I was asked to do the location sound for a commercial in Atlanta last week for a company called “Fat Hair.” We shot two spots over two days. The camera was a Red Epic Dragon, which is capable of shooting at 6K resolution, but thankfully for the data transfer, we shot the spot at 4K. (If we’d shot at 6k, we’d STILL be waiting on the files to transfer…)
My big concern was the timecode. A common response when I offer my timecode gear “that would be nice, but we can’t afford it,” so I don’t get to use this stuff on every shoot. But this time they wanted the full monty. Once I got everything set up properly, it all worked without a hitch. The camera department REALLY appreciated the pack-of-gum-sized Q28 lockbox, since the real estate on Red cameras is very tight. We velcroed the lockbox to the batteries, and other than removing it to re-jam after lunch, we pretty much forgot about it.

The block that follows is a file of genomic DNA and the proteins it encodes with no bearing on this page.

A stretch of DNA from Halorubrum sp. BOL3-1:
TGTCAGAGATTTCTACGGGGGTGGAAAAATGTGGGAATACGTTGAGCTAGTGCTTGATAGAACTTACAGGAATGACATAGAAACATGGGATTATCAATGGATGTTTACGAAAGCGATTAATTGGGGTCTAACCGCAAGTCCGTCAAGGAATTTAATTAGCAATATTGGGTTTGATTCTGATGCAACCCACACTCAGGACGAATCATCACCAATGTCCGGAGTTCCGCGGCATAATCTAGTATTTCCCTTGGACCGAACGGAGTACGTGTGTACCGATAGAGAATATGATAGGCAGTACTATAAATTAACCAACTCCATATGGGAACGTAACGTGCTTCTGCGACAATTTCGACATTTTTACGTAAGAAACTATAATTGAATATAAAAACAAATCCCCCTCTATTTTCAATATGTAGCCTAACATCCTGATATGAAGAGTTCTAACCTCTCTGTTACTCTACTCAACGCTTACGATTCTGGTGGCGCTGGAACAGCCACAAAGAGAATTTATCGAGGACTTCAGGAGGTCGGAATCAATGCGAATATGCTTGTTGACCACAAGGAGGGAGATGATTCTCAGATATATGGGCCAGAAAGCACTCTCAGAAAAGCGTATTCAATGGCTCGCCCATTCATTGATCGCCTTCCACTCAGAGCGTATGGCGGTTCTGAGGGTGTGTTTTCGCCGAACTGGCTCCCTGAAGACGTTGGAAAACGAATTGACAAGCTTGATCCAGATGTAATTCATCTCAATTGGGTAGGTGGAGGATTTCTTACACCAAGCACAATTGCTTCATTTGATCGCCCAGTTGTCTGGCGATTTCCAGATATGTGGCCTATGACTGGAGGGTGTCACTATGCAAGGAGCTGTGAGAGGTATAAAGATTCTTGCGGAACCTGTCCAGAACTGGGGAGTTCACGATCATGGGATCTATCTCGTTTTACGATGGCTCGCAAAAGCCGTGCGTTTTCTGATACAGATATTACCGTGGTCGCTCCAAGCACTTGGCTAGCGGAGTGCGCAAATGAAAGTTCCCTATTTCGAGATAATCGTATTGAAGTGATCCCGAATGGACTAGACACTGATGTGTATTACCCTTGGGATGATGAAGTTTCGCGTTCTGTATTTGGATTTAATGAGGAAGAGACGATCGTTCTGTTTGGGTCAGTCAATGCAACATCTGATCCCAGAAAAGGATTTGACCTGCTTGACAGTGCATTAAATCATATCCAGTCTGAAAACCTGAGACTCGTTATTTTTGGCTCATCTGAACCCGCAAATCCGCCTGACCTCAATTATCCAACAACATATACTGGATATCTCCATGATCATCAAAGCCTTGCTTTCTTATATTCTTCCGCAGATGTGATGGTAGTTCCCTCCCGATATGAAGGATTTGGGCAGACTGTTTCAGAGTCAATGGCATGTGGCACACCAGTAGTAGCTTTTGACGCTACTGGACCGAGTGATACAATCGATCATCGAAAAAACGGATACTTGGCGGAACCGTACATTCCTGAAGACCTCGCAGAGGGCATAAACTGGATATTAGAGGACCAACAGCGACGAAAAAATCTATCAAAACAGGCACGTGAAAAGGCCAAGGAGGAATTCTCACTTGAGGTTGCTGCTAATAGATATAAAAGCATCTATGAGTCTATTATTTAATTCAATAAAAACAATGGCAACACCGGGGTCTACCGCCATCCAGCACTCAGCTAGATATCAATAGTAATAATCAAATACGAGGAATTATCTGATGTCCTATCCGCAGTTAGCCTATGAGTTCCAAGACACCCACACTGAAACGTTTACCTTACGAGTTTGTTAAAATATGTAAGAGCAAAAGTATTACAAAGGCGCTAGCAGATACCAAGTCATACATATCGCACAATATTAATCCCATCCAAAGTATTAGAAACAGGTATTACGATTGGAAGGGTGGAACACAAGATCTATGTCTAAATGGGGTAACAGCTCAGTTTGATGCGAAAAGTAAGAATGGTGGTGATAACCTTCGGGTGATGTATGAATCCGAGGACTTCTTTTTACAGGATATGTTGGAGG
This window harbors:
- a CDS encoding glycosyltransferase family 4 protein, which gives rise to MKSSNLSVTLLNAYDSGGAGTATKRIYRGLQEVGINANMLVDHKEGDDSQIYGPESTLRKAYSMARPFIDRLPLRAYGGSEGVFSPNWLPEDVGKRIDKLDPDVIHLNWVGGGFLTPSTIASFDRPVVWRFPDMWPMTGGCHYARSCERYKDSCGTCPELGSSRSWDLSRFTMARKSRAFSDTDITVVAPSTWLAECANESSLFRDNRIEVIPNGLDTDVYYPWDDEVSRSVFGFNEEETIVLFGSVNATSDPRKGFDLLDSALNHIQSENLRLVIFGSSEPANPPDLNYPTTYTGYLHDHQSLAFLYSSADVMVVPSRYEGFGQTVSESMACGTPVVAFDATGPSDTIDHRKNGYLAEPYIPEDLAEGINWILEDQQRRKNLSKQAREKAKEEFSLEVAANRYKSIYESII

The basic workflow is fairly simple, actually. My 664 was the master clock, set to time of day. The Q28 is connected to the 664 then powered on in order to jam. Same thing with the timecode slate. Both the slate and the lockbox were left switched on throughout the day. Six AA batteries (rechargeable) powered the slate for the entire 10-hour day, while a pair of standard AAAs ran the lockbox. At the end of about four hours, I noticed a drift of about a frame or two on the first day, but less than that on the second day. It might have been due to temperature differences, since we were outside on the first day… the slate would have been colder than the lockbox, as the Red’s camera battery would have kept it slightly warmer as it discharged. Other than that, it was a fairly straightforward shoot. There were only a handful of short lines- a few wild tracks (non-sync). I rolled audio during the high-speed takes just so the camera files and audio files would match up, and maybe there would be some quick sounds that post could use.
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